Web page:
Opposition party accuses president of violating Constitution
The opposition Social-Democrats (SDS) have filed a request to initiate proceedings for the removal of President Tomislav Nikolic from office.Source: Politika, Tanjug
The parliamentary group of the party - led by former Serbian President Boris Tadic - said that Nikolic had violated the Constitution.
The group's deputy head Janko Veselinovic told reporters on Wednesday that the request was filed because of Nikolic's comments published by the daily Politika, when he spoke about War Crimes Prosecutor Vladimir Vukcevic's announcement he would investigate war crimes accusations presented against army chief Ljubisa Dikovic by an NGO.
According to the SDS, Nikolic's statement for the media "violated several articles of the Constitution." Veselinovic specified that those were "Article 4, which says that the government is divided into legislative, executive and judicial powers, Article 149 which talks about the independence of the judiciary and Article 156, which guarantees the independence of the public prosecutor and the prosecution in general."
He added that the initiative was also sent to other parliamentary groups, whom he urged to join it.
"We, people's deputies, are returning to the Middle Ages when the existence of the Constitution was not important, when instead there was one person who was above the Constitution and above legal documents," Veselinovic was quoted as saying.
He added that he expected MPs "to protect the Constitution."
The SDS parliamentary group handed out to reporters a part of Nikolic's statement referring to the accusations against General Dikovic, when he said he "demonstrated his stance the very next day by meeting with Dikovic in front of the cameras."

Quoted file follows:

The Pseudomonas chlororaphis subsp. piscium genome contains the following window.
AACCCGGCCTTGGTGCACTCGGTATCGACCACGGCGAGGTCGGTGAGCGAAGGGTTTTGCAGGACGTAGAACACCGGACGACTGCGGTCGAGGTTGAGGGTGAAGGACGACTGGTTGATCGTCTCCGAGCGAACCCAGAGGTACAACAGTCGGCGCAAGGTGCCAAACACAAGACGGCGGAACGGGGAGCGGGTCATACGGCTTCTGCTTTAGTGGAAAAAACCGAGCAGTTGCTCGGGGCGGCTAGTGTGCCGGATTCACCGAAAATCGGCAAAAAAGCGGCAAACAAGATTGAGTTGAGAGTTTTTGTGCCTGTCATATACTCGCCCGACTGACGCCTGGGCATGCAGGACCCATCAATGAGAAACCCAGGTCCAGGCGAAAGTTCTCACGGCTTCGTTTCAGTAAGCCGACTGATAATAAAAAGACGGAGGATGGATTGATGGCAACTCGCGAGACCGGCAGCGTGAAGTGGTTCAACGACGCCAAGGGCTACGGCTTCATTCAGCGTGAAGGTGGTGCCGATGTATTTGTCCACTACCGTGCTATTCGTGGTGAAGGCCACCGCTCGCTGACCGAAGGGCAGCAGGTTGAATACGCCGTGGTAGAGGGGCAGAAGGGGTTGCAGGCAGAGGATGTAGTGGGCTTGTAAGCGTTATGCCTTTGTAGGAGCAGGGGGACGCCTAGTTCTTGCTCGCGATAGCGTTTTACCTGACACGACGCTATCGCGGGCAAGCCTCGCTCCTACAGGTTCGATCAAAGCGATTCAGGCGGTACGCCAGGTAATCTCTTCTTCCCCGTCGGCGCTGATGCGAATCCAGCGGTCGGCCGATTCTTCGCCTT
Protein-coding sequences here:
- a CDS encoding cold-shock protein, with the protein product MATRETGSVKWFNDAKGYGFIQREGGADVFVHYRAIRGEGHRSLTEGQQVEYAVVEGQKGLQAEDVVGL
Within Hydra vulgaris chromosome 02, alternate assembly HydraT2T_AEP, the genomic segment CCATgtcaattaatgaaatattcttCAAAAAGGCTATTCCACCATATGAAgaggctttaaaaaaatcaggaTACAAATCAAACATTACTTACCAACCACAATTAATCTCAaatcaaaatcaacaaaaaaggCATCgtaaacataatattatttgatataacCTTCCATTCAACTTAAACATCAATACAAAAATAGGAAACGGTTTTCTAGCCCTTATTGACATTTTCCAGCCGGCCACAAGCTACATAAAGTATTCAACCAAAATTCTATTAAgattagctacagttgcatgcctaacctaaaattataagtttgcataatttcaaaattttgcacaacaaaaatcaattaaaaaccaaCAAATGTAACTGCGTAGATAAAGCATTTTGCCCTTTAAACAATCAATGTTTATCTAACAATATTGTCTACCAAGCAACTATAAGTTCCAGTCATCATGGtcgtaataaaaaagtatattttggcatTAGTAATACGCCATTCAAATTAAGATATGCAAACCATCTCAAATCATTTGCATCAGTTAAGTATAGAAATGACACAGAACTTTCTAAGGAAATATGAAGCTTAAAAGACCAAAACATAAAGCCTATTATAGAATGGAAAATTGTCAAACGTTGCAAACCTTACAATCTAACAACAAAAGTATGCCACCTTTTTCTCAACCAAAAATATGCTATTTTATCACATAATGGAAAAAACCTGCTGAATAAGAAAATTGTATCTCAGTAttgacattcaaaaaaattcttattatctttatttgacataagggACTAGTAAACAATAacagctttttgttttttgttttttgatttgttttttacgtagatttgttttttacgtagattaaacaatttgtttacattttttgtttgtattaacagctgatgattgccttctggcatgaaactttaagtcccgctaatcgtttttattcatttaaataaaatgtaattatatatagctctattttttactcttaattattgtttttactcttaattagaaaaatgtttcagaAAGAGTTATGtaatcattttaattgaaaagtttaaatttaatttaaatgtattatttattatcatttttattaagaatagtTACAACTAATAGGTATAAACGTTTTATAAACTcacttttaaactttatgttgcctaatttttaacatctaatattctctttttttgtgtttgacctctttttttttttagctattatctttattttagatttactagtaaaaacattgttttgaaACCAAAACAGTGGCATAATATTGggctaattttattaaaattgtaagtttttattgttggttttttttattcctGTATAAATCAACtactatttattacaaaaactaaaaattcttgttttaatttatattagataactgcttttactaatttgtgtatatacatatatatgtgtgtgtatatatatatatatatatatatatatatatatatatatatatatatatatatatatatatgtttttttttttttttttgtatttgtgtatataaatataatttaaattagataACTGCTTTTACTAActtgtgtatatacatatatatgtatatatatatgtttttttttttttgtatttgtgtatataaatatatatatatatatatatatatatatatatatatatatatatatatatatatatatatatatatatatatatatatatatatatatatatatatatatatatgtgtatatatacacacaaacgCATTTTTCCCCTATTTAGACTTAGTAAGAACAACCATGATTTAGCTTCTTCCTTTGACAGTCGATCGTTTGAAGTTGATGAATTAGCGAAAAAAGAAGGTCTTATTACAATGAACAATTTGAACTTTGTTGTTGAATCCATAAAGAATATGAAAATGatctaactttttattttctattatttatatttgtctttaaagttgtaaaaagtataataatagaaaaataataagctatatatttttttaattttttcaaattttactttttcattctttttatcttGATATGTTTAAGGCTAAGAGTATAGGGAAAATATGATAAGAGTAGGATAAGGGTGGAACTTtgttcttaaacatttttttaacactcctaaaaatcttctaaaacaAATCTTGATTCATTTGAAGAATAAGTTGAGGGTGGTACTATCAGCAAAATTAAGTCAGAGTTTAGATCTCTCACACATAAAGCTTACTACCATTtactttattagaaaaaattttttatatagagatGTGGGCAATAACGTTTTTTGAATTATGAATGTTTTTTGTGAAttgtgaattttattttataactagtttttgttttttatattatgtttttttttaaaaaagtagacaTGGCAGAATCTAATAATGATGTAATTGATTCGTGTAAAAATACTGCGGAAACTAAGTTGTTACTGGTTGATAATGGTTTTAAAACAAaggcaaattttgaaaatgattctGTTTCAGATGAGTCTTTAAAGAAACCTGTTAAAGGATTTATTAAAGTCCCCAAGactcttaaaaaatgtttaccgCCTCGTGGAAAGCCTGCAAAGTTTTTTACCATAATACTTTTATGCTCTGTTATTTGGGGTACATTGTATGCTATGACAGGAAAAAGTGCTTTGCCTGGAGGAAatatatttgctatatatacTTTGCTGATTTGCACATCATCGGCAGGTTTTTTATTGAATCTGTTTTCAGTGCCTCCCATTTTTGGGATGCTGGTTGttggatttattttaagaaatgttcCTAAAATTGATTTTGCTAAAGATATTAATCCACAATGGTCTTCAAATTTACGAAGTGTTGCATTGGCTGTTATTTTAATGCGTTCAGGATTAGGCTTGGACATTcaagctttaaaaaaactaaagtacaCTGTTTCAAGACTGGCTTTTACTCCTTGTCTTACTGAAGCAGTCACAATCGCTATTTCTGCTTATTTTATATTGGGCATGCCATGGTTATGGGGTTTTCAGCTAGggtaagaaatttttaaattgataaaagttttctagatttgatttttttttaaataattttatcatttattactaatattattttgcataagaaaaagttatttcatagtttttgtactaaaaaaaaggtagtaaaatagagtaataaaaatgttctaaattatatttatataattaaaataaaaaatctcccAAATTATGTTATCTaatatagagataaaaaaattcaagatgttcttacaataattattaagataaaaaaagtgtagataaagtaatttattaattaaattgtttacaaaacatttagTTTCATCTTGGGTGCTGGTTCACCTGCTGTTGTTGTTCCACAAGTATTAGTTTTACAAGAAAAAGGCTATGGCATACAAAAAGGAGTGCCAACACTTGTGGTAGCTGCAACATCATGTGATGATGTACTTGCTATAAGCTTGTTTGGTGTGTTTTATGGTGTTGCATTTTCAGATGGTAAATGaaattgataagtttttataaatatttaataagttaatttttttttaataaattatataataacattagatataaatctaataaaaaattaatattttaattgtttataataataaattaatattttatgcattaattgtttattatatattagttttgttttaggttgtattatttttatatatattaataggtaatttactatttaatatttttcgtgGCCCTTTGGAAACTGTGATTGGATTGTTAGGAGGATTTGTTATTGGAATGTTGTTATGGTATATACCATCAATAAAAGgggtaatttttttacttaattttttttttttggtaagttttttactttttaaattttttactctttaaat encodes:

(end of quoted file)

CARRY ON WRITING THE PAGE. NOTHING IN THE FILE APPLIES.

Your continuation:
The daily Politika on February 14 posted excerpts from the interview, published in its entirety the next day, on its website.
Commenting on Vukcevic's statement that "no Dikovic is above the law," Nikolic said:
"To be a war crimes prosecutor in Serbia is very delicate. He is not a pawn of the Hague Tribunal, or merely a hand that is supposed to sign the decrees arriving from the Hague. He is a prosecutor in Serbia, in his own country, and needs convince himself of something. And now a man from Serbia who is the supreme prosecutor for these matters in this country, 16 years after the (NATO) bombing, is supposed to tell me he will investigate something. His mandate has expired, too. Let him think a little about what he is digging around in Serbia. But, he is not the only one. An orchestrated campaign has been launched once again."
Asked whether he was accusing Vukcevic of "not being autonomous in his work," Nikolic replied:
"Each prosecutor should be autonomous and in Serbia he has complete autonomy, but there is no independence. Our war crimes prosecutor has failed to realize that he is autonomous. He thinks he's an organ of some other autonomous prosecution."